Lawrence B. Fertel, BS ’05
Dwayne Gamble +
Dr. Susan D. Gillmor +
Dr. David E. Goldberg, AA ’52, BS ’54
Susan A. Gordon #
Thomas M. Hall, MD, BS ’73, MD ’77
Susan Carol Heald, BA ’85
John C. Hoffsommer, PhD, PhD ’64
Madeleine S. Jacobs, BA ’68, Hon. PhD ’03
Frank L. Joe, Jr., PhD, PhD ’76
Randall E. Kaye, MD, MA ’88, MD ’88
Dr. Charles M. Knobler *
Dr. Carolyn B. Knobler, AA ’53, BS ’55
Dr. Stuart Kornfeld, BA ’57
George W. Latimer, Jr., PhD, AA ’53, BS ’55
Le-Nhung McLeland, BS ’76
Alan S. Nadel, BS ’71, JD ’76
Dr. Robert E. Pellenbarg, BS ’71
Eugenia C. Perros *
Victoria G. Perros Levi *
Dr. Richard L. Reeves, AA ’48, BS ’50
Eric J. Reines, MD, BA ’72
Dr. Wilbert J. Robertson, AA ’49, BS ’50
Louis D. Rosenfield, MD, BA ’74, MD ’77
Pamela L. Russ, MS ’74
Marian M. Schnepfe, PhD, BS ’53, MS ’60, PhD ’66 ^
Gretchen Schwartz *
William G. Setser, MS ’62
Dr. Joel I. Shulman, BS ’65
Ann Y. Shulman, BA ’66
Dr. Karen J. Skinner, BS ’67
Dr. Richard L. Stein, BS ’66
Paul J. Vaccaro #
John F. Van Patten, USN (RET), AS ’81 , BS ’85
Charles P. Wales, AA ’48 , BS ’49
Dushan Zdravkovich, Esq., MA ’71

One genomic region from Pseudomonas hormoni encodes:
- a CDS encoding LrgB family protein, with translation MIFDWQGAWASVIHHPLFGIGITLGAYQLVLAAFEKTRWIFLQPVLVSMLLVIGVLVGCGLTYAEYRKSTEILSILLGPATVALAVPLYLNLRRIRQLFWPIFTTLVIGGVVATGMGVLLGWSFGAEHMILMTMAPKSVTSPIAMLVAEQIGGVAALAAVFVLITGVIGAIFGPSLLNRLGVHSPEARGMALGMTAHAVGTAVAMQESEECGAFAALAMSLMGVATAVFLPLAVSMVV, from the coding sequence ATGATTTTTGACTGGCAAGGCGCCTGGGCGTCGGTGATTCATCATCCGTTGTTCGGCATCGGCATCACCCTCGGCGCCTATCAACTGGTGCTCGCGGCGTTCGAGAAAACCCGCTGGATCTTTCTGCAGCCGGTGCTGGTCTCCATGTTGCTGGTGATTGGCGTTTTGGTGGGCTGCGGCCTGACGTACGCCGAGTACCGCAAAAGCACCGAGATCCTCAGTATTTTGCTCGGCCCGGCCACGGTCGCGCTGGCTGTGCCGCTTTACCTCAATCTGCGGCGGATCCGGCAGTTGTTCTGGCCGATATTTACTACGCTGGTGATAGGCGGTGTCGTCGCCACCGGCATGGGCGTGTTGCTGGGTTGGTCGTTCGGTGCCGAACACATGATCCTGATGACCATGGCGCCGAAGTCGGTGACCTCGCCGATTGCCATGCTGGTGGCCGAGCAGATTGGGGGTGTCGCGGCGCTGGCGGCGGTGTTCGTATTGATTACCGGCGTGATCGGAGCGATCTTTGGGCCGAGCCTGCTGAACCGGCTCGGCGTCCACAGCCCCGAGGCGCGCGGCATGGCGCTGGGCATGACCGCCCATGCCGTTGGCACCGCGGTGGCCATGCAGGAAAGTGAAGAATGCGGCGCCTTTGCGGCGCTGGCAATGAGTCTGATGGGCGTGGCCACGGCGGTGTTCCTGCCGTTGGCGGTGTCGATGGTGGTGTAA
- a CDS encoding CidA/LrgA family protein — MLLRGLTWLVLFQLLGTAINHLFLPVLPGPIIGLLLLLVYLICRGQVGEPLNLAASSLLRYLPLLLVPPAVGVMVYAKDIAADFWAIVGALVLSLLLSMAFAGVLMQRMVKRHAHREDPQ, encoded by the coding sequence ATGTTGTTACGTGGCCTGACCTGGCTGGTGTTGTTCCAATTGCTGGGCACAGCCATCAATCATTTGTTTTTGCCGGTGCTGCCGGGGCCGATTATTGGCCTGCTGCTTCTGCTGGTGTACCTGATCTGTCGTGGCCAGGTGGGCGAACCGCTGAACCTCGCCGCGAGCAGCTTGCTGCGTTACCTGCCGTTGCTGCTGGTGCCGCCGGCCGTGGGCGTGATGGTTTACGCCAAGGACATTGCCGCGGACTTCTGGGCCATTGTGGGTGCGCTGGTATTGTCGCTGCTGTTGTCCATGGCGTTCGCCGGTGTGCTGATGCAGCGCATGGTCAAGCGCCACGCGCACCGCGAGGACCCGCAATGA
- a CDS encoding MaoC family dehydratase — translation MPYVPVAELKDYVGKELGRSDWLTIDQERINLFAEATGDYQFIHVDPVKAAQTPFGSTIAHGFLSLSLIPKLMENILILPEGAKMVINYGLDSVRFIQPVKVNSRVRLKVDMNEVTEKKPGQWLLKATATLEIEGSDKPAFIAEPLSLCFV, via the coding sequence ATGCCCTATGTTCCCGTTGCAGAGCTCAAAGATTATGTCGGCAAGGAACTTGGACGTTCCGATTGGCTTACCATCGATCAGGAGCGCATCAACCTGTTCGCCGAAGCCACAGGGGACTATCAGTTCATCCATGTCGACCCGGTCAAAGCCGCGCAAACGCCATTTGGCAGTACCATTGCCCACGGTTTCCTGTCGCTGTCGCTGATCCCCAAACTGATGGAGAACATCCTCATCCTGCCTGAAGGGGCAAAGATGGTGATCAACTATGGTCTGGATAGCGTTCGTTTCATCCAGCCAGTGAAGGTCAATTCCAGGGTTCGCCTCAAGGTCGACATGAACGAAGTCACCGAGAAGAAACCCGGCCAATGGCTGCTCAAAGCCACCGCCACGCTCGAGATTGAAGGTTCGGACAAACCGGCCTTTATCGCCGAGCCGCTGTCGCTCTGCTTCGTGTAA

Vera Zdravkovich, PhD, MA ’70, PhD ’79
Support the Department of Chemistry
Gifts to the Department of Chemistry allow us to provide support for faculty and student research and travel, graduate student fellowships and academic enrichment activities including guest speakers, visiting faculty and symposia. Each gift, no matter how large or small, makes a positive impact on our educational mission and furthers our standing as one of the nation's preeminent liberal arts colleges at one of the world's preeminent universities.
You Can Make Your Gift to the Department in a Number of Ways:
- Securely online. In the comments field, type in the Chemistry Department E&R fund
- By mailing your check, made out to the George Washington University and with Chemistry Department E&R fund in the memo line, to:
The George Washington University
P.O. Box 98131
Washington, D. C. 20077-9756
- Call the GW Division of Development and Alumni Relations at 1-800-789-2611 and reference the Chemistry Department E&R fund.